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Pink kitchen with white honeycomb tiles and granite benchtop
Add embracing warmth to a contemporary kitchen scheme with an on-trend shade of pink! Team soft pink with muted metallics and lashings of crisp white to create a warm and welcoming space.

Making the move to pink

From millennial pink to the muddier, clay-toned shades we’re embracing now, pink is a colour trend that’s set to linger, bringing warmth to a contemporary interior. Pair it with metals like brass or gold to create a muted, easy-to-live-with scheme.

Make a pink kitchen work

Start with a blush base, layering with warm timber tones; consider using oak for cabinetry or engineered timber floorboards as it has a similar tonal strength to a soft pink. Streamlined door profiles are a good choice with this palette, allowing timber grain to provide the room’s interest and texture. Lighter colours provide a good balance; try penny round mosaic tiles or a stone-look laminate benchtop like Kaboodle’s Crackle Crush to capture pale tones with a touch of texture.

Pink kitchen with white honeycomb tiles and granite benchtop

Play pink your way

Swapping brass for brushed nickel and stainless steel brings a brighter look to a pink kitchen. Be sure to balance this colder-looking metal with warm, textured finishes like timber in floors, cabinetry or even a statement pendant light!

If you’re nervous about committing to all-pink, you could stick to wall paint or try it just on the kitchen island or a run of wall cabinets. When using pink in the kitchen, remember that Kaboodle’s paint-your-own doors can be painted in your hue of choice – try Porter’s Paints Baby Doll for a sweet finish – and repaint it if your tastes change.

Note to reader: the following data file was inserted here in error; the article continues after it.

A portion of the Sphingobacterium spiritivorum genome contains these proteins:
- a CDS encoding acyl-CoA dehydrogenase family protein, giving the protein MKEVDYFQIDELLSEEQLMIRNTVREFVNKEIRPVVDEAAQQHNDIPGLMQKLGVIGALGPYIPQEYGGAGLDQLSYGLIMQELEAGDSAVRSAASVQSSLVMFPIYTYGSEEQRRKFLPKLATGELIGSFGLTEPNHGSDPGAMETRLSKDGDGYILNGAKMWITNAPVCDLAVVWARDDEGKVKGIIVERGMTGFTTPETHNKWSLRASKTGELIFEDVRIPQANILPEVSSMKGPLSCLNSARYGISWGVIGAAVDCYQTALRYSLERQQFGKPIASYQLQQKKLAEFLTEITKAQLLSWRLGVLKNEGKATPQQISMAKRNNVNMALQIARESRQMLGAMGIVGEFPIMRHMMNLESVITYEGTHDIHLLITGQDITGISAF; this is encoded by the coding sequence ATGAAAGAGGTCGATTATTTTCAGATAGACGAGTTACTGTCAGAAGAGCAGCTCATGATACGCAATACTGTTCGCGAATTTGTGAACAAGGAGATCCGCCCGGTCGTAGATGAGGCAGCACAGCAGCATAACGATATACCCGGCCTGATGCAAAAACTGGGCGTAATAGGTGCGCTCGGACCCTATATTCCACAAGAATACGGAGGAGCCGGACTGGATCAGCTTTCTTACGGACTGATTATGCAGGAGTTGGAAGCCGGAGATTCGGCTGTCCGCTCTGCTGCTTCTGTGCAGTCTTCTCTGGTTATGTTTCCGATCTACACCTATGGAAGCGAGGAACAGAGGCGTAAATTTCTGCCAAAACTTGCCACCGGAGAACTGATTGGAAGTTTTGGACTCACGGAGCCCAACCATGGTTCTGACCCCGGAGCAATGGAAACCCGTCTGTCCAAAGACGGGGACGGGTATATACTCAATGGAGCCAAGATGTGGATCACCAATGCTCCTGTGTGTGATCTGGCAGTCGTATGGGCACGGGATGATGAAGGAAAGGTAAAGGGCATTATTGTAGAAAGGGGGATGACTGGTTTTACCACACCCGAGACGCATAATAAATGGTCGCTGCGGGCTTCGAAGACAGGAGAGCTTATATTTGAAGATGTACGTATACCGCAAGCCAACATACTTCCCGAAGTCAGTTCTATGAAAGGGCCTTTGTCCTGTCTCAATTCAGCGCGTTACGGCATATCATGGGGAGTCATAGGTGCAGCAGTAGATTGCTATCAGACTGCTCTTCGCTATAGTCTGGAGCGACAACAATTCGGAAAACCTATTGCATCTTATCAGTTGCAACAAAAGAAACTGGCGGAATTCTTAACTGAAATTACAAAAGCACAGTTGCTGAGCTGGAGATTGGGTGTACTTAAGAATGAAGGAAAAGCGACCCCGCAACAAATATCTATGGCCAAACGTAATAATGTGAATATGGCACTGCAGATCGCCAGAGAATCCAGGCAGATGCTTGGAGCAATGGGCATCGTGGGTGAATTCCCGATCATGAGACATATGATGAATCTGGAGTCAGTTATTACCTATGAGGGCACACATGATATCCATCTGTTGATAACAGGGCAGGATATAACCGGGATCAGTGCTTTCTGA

More modern kitchen inspiration.

If you love this look but prefer to feature earthy tones, check out our dark contemporary kitchen design guide for all the information you need to recreate the space in your home.


Photo Credit: Alejandro Sosa 3D


Health & Safety

Please make sure you use all equipment appropriately and safely when following the advice in these D.I.Y. videos. You need to be familiar with how to use equipment safely and follow the instructions that came with the equipment. If you are unsure, you may feel it is safest to consult an expert, such as the manufacturer or an expert Bunnings Team Member.

Grave health hazards are linked to asbestos, which may be in homes built up to 1990. Health hazards may result from exposure to lead-based paints in older materials and copper chromium arsenic (CCA) treated timber. For information on the dangers of asbestos, lead-based paint and CCA treated timber and tips for dealing with these materials contact your local council's Environmental Health Officer. You can also use a simple test kit from Bunnings to indicate the presence of lead-based paint.